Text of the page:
• 124. Copyrights: art-making online
      "Wikipedia Art": http://wikipediaart.org/
      Wikipedia Art is a conceptual art work composed on Wikipedia, and is thus art that anyone can edit. It manifests as a standard page on Wikipedia - entitled Wikipedia Art. Like all Wikipedia entries, anyone can alter this page as long as their alterations meet Wikipedia's standards of quality and verifiability.[1] As a consequence of such collaborative and consensus-driven edits to the page, Wikipedia Art, itself, changes over time.
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      This slide was created and presented by: PraneshPrakash, Programme Manager, Centre for Internet and Society, pranesh@cis-india.org, +91.99161.58217 (cell)
    • 125. Copyrights: art-making online
      Tools that allow for collaborative creation of software, and literature -- can they help in music and sculpture?
      Examples of doctors using interactive tools.
      Copyright does not envision such systems of multitudes of creators
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      This slide was created and presented by: PraneshPrakash, Programme Manager, Centre for Internet and Society, pranesh@cis-india.org, +91.99161.58217 (cell)
    • 126. Copyrights: piracy, creative commons, and giving away
      Built on different ideas of authorship and ownership Piracy has its supporters: Economic development argument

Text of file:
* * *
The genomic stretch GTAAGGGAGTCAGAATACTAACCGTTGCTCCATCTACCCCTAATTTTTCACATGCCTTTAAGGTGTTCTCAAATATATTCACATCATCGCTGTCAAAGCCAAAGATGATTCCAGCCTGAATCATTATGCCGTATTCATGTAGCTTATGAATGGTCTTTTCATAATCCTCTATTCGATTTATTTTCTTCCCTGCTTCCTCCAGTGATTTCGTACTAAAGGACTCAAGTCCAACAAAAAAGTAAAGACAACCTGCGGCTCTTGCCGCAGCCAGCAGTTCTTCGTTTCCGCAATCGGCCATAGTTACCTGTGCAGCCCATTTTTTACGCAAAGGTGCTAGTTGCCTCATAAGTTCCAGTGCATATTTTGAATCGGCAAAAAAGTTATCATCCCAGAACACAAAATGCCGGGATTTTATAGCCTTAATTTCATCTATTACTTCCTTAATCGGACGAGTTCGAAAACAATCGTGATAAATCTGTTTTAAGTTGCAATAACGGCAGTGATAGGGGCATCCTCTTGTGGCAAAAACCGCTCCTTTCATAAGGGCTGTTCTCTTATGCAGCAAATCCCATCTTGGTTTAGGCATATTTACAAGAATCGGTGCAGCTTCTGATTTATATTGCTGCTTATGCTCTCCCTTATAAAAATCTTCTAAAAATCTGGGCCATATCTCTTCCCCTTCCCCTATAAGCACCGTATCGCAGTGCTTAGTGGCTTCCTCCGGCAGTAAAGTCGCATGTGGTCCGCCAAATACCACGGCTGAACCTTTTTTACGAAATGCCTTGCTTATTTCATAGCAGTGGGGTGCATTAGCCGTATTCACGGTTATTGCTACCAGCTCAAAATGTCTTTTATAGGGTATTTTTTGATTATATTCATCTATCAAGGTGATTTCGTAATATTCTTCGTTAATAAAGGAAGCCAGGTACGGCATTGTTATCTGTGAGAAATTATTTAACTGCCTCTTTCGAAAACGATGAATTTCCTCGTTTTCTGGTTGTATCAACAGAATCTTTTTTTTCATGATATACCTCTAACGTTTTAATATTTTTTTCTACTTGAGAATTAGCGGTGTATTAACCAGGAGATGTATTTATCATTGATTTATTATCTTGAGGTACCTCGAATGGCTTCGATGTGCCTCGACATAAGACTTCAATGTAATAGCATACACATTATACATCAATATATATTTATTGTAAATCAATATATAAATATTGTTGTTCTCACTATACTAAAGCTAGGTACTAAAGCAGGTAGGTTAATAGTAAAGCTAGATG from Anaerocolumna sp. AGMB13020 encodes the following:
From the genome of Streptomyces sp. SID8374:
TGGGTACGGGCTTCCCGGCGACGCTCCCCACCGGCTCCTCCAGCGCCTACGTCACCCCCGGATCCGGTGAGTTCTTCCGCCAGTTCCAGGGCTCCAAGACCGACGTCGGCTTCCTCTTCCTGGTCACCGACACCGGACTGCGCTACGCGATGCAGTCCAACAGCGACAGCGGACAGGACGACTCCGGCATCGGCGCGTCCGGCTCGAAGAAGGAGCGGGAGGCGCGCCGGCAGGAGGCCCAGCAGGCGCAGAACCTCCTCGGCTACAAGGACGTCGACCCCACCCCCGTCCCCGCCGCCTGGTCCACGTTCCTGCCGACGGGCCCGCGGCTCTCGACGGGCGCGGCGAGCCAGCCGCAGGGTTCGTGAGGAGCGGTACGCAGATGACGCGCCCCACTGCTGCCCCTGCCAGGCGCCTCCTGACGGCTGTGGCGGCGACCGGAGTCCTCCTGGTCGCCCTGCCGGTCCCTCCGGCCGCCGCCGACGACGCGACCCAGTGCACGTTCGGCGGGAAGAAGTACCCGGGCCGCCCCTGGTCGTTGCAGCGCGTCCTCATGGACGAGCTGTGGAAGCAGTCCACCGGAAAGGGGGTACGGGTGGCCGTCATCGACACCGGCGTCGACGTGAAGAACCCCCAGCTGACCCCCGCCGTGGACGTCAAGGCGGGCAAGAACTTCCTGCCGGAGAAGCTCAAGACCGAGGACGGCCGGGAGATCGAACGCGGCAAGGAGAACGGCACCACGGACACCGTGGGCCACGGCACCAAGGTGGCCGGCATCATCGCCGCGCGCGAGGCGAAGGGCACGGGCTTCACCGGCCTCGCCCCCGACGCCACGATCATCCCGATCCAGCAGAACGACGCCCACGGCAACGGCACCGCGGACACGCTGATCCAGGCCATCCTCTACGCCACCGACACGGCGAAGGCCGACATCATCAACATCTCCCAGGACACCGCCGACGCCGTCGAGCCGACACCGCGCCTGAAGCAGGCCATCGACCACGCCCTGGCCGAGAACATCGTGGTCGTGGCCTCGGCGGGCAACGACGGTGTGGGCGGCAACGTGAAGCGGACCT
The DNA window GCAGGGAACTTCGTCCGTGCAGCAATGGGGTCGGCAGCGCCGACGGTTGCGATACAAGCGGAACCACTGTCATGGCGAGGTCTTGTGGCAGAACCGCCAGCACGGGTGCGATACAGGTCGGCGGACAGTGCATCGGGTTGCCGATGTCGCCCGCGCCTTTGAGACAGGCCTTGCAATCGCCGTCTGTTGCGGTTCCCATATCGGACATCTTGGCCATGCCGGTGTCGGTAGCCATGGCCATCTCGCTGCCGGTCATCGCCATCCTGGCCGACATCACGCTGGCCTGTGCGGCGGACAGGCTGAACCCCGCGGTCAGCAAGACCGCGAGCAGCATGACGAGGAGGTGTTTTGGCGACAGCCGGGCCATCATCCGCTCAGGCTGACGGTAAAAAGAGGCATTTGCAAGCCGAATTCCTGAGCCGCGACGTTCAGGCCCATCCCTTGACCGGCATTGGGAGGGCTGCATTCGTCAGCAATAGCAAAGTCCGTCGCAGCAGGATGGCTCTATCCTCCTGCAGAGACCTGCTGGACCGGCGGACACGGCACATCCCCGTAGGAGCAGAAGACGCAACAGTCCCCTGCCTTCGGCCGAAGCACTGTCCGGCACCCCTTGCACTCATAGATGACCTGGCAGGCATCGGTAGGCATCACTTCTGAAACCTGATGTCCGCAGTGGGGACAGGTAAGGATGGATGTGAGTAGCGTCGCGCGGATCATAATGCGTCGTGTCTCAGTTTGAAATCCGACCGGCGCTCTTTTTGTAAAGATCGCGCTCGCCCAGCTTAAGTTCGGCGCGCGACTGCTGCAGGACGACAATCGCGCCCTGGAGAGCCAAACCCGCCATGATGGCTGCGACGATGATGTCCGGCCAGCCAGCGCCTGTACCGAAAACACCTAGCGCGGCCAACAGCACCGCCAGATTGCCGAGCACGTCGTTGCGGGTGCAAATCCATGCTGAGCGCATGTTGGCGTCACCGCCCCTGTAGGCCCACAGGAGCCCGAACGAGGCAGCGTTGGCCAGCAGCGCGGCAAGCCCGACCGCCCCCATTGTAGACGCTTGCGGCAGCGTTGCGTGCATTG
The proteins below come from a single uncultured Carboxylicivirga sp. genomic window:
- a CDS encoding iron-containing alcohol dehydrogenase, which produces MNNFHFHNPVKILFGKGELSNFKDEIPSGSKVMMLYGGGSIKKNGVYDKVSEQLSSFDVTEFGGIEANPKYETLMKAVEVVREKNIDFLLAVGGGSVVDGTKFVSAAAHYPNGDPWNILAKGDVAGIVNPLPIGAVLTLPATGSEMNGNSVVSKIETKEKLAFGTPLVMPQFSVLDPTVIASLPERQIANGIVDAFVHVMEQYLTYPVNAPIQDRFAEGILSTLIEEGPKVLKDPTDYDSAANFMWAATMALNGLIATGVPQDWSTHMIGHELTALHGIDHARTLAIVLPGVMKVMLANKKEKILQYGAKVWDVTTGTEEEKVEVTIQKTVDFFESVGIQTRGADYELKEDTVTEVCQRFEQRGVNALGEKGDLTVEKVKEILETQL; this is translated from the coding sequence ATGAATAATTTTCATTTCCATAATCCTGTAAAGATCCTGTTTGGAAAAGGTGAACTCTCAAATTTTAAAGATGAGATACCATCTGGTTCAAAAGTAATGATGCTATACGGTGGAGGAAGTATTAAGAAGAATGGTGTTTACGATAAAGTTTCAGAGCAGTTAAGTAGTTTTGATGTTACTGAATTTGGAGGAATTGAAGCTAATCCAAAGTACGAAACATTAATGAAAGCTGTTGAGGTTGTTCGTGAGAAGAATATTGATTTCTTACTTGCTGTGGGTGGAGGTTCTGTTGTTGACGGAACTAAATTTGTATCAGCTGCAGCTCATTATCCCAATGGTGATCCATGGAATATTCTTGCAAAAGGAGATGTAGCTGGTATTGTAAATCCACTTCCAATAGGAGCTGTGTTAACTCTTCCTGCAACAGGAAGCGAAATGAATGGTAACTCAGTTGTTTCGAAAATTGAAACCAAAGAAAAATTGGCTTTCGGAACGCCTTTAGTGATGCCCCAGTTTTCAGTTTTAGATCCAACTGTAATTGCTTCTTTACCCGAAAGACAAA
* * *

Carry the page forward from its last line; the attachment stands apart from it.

Creator vs. Publisher, and the Paulo Coelho example
      Creative Commons
      Supports copyright law, but more power to the creator
      Encourages "remixing".
      Examples: Cory Doctorow, Nine Inch Nails, Jaaga
      Similar examples: Thermal and a Quarter
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      This slide was created and presented by: PraneshPrakash, Programme Manager, Centre for Internet and Society, pranesh@cis-india.org, +91.99161.58217 (cell)
    • 127. Copyrights: Piracy, Creative Commons, and giving away
      Giving away has always made business sense: tasters / samples
      Now, many argue that content itself is worthless, it is the experience and "limited" that are worth money
      Attention as currency?
      Examples
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      This slide was created and presented by: PraneshPrakash, Programme Manager, Centre for Internet and Society, pranesh@cis-india.org, +91.99161.58217 (cell)
    • 128. Copyrights: mores and law
      Examples from the theatre surveys
      Contains complexities that the law just cannot accommodate. Differences in practices based on:
      Cities
      Recognition levels
      Corporate / non-corporate
      Etc.
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      This slide was created and presented by: PraneshPrakash, Programme Manager, Centre for Internet and Society, pranesh@cis-india.org, +91.99161.58217 (cell)
    • 129. Copyrights: concluding remarks
      Best we can do is to perpetuate the public domain, and keep the commons alive
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      This slide was created and presented by: PraneshPrakash, Programme Manager, Centre for Internet and Society, pranesh@cis-india.org, +91.99161.58217 (cell)
    • 130. Democratization
      Access to technology issues
      Social media worsens the gap as the agenda is being set by those with access
      Social Media as a democratizing force
      Easier to pass on the understanding (the “why”, “how”, “who”)